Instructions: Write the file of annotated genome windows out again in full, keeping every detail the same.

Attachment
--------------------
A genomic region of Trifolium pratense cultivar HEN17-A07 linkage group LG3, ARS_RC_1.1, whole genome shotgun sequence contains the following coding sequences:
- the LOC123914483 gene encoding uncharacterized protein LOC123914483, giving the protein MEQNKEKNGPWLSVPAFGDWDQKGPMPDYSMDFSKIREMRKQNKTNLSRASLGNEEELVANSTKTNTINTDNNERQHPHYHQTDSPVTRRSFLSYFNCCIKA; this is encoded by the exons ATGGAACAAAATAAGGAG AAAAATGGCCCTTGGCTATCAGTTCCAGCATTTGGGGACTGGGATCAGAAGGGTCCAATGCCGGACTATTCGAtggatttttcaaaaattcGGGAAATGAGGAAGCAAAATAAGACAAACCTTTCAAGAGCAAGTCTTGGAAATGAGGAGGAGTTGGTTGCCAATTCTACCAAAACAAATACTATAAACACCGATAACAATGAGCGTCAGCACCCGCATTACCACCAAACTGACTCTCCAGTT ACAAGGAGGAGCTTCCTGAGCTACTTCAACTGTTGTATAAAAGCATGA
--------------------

A genomic region of Trifolium pratense cultivar HEN17-A07 linkage group LG3, ARS_RC_1.1, whole genome shotgun sequence contains the following coding sequences:
- the LOC123914483 gene encoding uncharacterized protein LOC123914483, giving the protein MEQNKEKNGPWLSVPAFGDWDQKGPMPDYSMDFSKIREMRKQNKTNLSRASLGNEEELVANSTKTNTINTDNNERQHPHYHQTDSPVTRRSFLSYFNCCIKA; this is encoded by the exons ATGGAACAAAATAAGGAG AAAAATGGCCCTTGGCTATCAGTTCCAGCATTTGGGGACTGGGATCAGAAGGGTCCAATGCCGGACTATTCGAtggatttttcaaaaattcGGGAAATGAGGAAGCAAAATAAGACAAACCTTTCAAGAGCAAGTCTTGGAAATGAGGAGGAGTTGGTTGCCAATTCTACCAAAACAAATACTATAAACACCGATAACAATGAGCGTCAGCACCCGCATTACCACCAAACTGACTCTCCAGTT ACAAGGAGGAGCTTCCTGAGCTACTTCAACTGTTGTATAAAAGCATGA